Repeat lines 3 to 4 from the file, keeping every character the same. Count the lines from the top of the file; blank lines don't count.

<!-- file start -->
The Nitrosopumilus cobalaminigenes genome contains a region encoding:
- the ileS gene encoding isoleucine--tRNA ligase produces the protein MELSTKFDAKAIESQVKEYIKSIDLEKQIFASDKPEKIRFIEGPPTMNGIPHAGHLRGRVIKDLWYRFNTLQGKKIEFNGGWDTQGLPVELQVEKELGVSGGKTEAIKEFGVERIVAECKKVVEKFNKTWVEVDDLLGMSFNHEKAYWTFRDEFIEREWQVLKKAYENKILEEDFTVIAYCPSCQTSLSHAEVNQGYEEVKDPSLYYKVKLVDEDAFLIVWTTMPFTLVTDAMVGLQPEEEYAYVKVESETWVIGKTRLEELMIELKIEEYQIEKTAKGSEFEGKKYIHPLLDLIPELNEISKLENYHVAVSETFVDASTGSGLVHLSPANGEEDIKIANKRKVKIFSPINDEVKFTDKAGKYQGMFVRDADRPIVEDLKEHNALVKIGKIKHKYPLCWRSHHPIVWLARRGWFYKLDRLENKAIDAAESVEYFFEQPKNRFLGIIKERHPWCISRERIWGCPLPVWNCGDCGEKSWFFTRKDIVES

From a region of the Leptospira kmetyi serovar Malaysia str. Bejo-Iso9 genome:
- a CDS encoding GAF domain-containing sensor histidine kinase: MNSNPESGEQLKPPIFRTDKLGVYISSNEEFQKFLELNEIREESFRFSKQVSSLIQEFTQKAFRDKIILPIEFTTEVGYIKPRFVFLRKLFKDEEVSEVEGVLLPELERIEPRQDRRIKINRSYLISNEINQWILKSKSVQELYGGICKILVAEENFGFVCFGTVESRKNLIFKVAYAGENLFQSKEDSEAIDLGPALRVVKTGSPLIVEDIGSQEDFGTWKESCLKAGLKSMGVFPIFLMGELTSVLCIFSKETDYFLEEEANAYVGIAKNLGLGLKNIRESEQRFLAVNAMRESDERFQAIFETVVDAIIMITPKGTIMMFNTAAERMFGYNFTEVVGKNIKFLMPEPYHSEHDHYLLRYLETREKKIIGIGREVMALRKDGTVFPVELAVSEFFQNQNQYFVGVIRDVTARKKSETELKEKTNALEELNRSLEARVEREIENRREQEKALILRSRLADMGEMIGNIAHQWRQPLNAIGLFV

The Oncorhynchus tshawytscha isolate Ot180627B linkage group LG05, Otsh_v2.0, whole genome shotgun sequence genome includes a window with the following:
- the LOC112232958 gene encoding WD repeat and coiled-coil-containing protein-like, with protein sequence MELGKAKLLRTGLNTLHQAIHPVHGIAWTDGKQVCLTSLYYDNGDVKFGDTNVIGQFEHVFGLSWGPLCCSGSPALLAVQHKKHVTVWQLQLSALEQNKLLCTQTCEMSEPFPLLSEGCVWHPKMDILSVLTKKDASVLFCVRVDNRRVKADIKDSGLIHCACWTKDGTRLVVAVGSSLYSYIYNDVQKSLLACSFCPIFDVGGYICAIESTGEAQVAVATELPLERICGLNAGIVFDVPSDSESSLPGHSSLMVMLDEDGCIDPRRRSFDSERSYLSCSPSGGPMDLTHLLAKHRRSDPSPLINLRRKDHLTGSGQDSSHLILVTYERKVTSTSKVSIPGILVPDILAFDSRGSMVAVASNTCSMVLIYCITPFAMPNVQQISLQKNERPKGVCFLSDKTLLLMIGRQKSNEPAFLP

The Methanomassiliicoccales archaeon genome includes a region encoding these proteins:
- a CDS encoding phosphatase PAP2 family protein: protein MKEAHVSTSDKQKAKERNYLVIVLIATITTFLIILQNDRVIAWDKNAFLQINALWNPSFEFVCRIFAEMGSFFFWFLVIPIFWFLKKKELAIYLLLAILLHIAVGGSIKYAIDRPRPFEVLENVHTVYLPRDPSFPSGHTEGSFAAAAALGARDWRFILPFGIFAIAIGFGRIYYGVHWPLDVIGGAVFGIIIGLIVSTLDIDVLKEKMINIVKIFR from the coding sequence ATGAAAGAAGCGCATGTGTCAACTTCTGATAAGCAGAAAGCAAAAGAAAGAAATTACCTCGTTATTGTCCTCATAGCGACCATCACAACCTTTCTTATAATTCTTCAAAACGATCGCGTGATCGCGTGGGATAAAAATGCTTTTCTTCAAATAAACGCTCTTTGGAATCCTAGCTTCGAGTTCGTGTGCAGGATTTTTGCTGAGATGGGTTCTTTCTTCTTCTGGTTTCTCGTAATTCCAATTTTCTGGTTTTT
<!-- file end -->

From a region of the Leptospira kmetyi serovar Malaysia str. Bejo-Iso9 genome:
- a CDS encoding GAF domain-containing sensor histidine kinase: MNSNPESGEQLKPPIFRTDKLGVYISSNEEFQKFLELNEIREESFRFSKQVSSLIQEFTQKAFRDKIILPIEFTTEVGYIKPRFVFLRKLFKDEEVSEVEGVLLPELERIEPRQDRRIKINRSYLISNEINQWILKSKSVQELYGGICKILVAEENFGFVCFGTVESRKNLIFKVAYAGENLFQSKEDSEAIDLGPALRVVKTGSPLIVEDIGSQEDFGTWKESCLKAGLKSMGVFPIFLMGELTSVLCIFSKETDYFLEEEANAYVGIAKNLGLGLKNIRESEQRFLAVNAMRESDERFQAIFETVVDAIIMITPKGTIMMFNTAAERMFGYNFTEVVGKNIKFLMPEPYHSEHDHYLLRYLETREKKIIGIGREVMALRKDGTVFPVELAVSEFFQNQNQYFVGVIRDVTARKKSETELKEKTNALEELNRSLEARVEREIENRREQEKALILRSRLADMGEMIGNIAHQWRQPLNAIGLFV